Home Articles YA author Suzanne Young to teach Changing Hands writing workshop for teens

YA author Suzanne Young to teach Changing Hands writing workshop for teens

Author Suzanne Young (center) at a book launch event with former students Hannah Johnson (right), Abe Tinkam, and Gilbert Early College Principal Melynda Johnson. “For all of my events, I invited my students on stage, many to act out scenes from the book.” she says.

Changing Hands Bookstore is launching a virtual writing workshop for teens ages 13-17, with the first four-session series beginning Friday, April 9.

Sessions will be led by Suzanne Young, author of the New York Times bestselling YA series The Program, a dystopian romance with a suicide-prevention theme, and Girls with Sharp Sticks, a newer series that confronts pressing ethical questions.

Young is also a high school teacher at Gilbert Early College, a Leading Edge Academy school in Gilbert, where she provides online-only instruction in English language arts. (Leading Edge opened an optional online-only school a few years ago, she says, putting it “ahead of the curve” when the pandemic hit.)

The workshop she’s teaching through Changing Hands is called “Skip to the Good Part: And Other Strategies to Help Finish Your Story.” Participants will write fiction, nonfiction, and poetry through a variety of exercises, then discuss and edit each other’s work in a creative and supportive environment.

“The hardest part about writing a book is finishing a book. Sometimes the words just flow… and other times there is a brick wall you have to bust through first,” says Young, who will share “high interest strategies” she’s learned “to get that story finished.” (Spoiler alert: Her tips include note cards, “occasional tears, and tons of chocolate.”)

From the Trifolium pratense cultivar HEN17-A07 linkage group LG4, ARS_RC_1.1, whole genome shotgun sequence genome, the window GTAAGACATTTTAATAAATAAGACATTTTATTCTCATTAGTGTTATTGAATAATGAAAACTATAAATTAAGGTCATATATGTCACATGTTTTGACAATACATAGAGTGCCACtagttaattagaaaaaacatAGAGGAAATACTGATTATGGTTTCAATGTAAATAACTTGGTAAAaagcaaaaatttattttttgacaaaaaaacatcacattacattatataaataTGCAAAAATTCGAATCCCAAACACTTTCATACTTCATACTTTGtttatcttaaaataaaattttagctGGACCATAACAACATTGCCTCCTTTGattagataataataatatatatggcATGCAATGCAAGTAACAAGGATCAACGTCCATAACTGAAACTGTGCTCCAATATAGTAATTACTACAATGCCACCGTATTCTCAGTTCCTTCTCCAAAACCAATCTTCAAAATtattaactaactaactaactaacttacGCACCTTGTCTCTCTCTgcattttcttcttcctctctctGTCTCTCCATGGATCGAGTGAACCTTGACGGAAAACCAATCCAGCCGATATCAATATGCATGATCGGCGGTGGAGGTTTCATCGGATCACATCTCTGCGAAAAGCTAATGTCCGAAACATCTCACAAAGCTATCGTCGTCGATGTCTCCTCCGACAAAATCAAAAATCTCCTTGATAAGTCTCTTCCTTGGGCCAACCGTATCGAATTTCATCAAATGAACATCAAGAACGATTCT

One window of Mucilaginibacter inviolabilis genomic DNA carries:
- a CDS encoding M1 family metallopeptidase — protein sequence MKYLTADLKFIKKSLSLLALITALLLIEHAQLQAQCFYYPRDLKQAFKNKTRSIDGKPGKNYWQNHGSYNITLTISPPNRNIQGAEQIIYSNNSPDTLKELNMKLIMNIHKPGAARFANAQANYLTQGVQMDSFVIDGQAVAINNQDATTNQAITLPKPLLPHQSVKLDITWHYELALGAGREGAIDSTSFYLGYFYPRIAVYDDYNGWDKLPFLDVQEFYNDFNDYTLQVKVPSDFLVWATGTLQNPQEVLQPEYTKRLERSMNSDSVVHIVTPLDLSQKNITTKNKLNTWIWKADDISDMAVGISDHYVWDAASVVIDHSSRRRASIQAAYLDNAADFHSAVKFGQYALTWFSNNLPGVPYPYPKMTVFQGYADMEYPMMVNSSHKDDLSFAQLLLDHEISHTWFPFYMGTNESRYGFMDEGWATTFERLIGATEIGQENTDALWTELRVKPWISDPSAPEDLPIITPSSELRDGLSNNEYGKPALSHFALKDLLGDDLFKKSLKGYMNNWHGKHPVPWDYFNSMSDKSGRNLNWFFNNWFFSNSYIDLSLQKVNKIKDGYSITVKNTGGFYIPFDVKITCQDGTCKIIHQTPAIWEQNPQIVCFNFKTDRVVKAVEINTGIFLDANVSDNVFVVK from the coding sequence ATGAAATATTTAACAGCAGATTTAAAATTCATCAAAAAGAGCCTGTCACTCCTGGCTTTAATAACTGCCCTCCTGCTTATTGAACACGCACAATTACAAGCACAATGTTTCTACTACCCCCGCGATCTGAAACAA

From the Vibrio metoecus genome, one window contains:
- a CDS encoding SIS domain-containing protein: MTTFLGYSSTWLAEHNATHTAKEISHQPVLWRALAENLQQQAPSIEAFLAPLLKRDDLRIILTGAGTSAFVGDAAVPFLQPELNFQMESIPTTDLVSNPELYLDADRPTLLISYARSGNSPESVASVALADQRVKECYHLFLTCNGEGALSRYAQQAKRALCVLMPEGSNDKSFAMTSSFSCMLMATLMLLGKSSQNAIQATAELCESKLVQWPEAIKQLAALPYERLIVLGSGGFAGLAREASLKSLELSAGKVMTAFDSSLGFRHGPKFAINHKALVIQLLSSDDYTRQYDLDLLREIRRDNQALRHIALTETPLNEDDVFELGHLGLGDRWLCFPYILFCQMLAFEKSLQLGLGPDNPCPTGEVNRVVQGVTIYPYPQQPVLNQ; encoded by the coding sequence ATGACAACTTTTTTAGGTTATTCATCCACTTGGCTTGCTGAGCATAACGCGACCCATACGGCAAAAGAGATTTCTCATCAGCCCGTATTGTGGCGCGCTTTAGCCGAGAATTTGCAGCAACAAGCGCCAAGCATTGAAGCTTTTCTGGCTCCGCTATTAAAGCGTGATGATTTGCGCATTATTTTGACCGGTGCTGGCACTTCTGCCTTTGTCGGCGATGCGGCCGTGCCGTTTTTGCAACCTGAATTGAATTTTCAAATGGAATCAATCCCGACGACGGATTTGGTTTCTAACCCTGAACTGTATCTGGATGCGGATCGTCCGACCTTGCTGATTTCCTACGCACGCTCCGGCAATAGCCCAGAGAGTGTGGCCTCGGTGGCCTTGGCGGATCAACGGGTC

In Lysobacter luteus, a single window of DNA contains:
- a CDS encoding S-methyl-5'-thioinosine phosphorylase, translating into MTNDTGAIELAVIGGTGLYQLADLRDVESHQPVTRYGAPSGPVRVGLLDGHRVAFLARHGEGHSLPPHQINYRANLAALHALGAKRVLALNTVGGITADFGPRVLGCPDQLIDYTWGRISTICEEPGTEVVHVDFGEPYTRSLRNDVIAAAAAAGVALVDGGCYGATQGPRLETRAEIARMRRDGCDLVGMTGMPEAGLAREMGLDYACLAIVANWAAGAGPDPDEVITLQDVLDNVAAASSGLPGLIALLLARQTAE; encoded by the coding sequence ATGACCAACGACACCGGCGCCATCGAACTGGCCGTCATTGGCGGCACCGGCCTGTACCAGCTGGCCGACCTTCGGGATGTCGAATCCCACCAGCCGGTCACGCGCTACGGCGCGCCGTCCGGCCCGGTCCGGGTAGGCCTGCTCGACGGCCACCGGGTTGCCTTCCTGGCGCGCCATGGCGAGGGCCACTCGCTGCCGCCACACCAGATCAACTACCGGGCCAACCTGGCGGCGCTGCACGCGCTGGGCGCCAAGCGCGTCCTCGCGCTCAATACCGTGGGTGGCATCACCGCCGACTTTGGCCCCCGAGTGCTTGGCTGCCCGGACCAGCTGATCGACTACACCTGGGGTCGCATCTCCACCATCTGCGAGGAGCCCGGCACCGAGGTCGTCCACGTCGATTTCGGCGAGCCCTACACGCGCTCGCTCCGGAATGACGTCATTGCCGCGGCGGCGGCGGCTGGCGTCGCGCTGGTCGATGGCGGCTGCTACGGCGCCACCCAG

Young will emphasize that everyone has their own writing style. “My tips can be adjusted to fit your style,” she says. “I use note cards to physically see some of my plot holes. Writing your story out of order (skip to the good part) keeps up your enthusiasm for the story. The middle is sometimes very daunting.”

Her goal is to help writers “keep up that enthusiasm to finish the story.” She’s a big believer in “fast drafting, saving [the polishing] for the next round.” That’s also the theory behind National Novel Writing Month (NaNoWriMo) each November, which encourages writers to draft an entire novel in a month. “NaNoWriMo is not going to result in a novel you’re ready to send to publishers,” she says. “It’s more about putting yourself aside, getting out of your own way, and learning to finish a project.”

Her 90-minute classes also will touch upon “looking forward, thinking ahead about what you have to do, and learning how to follow through and polish what you’ve done. A lot of young people, especially during this pandemic, have been writing about their feelings, through poetry or journaling. This is about helping them organize those thoughts and stories into something coherent and finished, a reflection of these trying times.”